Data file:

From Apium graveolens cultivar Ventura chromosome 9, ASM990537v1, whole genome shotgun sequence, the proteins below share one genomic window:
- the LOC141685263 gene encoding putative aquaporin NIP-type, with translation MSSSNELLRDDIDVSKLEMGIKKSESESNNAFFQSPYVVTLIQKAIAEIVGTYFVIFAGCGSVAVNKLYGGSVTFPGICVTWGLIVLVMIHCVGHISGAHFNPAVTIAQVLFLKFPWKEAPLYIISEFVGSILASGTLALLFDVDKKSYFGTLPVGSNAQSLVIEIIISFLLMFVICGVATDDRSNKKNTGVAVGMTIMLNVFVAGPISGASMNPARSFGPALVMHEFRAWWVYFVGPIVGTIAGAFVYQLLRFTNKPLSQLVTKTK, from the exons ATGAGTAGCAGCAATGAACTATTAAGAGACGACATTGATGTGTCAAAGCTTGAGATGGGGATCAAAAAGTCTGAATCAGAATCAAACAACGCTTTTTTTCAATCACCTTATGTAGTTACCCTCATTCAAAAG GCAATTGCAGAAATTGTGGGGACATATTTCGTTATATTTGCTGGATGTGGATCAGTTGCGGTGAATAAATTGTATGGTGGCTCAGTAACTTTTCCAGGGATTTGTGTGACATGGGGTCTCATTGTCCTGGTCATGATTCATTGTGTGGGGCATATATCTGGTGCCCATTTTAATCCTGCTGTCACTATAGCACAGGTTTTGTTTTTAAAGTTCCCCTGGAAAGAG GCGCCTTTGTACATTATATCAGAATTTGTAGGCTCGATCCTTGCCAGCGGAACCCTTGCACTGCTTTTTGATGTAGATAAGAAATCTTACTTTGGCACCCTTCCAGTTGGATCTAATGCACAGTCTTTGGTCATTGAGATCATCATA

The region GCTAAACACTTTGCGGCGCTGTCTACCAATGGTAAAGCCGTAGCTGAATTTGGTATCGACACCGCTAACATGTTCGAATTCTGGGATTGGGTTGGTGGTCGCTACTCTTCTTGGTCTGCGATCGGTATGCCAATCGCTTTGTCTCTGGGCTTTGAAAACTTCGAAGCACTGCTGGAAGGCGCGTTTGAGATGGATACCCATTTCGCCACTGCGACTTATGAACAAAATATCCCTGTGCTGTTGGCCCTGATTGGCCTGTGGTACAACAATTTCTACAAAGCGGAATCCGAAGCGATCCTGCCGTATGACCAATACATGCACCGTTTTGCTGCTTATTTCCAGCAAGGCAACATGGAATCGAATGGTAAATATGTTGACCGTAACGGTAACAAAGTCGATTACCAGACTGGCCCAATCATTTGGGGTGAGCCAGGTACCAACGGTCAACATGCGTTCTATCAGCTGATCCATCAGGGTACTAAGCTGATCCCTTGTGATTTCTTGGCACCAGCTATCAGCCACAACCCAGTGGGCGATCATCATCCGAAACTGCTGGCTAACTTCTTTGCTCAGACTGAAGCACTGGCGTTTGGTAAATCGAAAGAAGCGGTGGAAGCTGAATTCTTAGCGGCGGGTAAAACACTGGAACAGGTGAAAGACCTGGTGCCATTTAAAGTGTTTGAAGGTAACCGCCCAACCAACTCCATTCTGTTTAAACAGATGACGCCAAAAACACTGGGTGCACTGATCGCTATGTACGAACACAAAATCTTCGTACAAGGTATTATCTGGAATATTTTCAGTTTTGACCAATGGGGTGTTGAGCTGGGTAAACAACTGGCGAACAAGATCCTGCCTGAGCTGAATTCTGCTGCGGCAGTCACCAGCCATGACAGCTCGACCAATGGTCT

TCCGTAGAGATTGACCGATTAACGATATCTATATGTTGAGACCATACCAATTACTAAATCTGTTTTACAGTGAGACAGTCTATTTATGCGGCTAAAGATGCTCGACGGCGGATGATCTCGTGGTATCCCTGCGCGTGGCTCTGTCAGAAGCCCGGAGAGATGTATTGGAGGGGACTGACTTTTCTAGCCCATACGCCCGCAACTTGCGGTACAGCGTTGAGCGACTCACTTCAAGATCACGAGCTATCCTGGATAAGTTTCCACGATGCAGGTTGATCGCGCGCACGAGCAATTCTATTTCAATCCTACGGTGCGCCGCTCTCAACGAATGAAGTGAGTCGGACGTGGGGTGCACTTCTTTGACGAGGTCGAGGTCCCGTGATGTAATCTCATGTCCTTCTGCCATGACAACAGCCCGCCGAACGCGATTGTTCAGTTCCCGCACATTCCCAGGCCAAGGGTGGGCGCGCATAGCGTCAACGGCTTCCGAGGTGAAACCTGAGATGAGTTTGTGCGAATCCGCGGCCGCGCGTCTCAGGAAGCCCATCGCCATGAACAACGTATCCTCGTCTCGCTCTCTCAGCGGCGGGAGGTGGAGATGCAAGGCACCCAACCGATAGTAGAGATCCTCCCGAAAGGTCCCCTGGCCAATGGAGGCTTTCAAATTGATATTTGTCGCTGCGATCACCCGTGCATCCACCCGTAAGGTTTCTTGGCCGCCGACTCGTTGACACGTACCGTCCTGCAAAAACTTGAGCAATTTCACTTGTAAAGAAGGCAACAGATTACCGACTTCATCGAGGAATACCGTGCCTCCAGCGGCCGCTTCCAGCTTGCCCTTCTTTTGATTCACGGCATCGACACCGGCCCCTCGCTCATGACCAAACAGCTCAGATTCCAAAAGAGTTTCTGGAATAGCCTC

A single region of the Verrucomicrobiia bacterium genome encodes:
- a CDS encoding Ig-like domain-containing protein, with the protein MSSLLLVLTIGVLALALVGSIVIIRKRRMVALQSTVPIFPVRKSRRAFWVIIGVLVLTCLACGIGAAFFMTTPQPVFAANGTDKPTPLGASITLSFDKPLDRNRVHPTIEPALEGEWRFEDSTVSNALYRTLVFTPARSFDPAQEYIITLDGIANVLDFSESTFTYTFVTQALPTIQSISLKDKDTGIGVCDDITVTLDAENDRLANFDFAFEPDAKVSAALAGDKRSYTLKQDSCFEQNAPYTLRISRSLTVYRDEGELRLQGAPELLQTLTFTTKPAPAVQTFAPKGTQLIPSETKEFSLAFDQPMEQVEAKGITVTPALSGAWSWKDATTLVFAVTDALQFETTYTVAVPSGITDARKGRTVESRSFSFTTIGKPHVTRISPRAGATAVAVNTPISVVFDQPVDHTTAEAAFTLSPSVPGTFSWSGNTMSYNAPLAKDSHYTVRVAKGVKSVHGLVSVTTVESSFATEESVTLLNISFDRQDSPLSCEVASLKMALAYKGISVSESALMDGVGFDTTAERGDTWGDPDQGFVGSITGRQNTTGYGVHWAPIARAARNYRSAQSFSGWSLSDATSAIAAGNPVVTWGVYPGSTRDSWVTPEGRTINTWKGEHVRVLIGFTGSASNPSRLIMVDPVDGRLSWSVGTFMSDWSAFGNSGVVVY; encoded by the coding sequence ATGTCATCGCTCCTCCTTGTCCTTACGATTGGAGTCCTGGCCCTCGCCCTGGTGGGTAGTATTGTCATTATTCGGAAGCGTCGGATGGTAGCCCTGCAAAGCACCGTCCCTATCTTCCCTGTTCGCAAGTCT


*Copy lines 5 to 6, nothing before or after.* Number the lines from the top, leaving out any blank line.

A single region of the Verrucomicrobiia bacterium genome encodes:
- a CDS encoding Ig-like domain-containing protein, with the protein MSSLLLVLTIGVLALALVGSIVIIRKRRMVALQSTVPIFPVRKSRRAFWVIIGVLVLTCLACGIGAAFFMTTPQPVFAANGTDKPTPLGASITLSFDKPLDRNRVHPTIEPALEGEWRFEDSTVSNALYRTLVFTPARSFDPAQEYIITLDGIANVLDFSESTFTYTFVTQALPTIQSISLKDKDTGIGVCDDITVTLDAENDRLANFDFAFEPDAKVSAALAGDKRSYTLKQDSCFEQNAPYTLRISRSLTVYRDEGELRLQGAPELLQTLTFTTKPAPAVQTFAPKGTQLIPSETKEFSLAFDQPMEQVEAKGITVTPALSGAWSWKDATTLVFAVTDALQFETTYTVAVPSGITDARKGRTVESRSFSFTTIGKPHVTRISPRAGATAVAVNTPISVVFDQPVDHTTAEAAFTLSPSVPGTFSWSGNTMSYNAPLAKDSHYTVRVAKGVKSVHGLVSVTTVESSFATEESVTLLNISFDRQDSPLSCEVASLKMALAYKGISVSESALMDGVGFDTTAERGDTWGDPDQGFVGSITGRQNTTGYGVHWAPIARAARNYRSAQSFSGWSLSDATSAIAAGNPVVTWGVYPGSTRDSWVTPEGRTINTWKGEHVRVLIGFTGSASNPSRLIMVDPVDGRLSWSVGTFMSDWSAFGNSGVVVY; encoded by the coding sequence ATGTCATCGCTCCTCCTTGTCCTTACGATTGGAGTCCTGGCCCTCGCCCTGGTGGGTAGTATTGTCATTATTCGGAAGCGTCGGATGGTAGCCCTGCAAAGCACCGTCCCTATCTTCCCTGTTCGCAAGTCT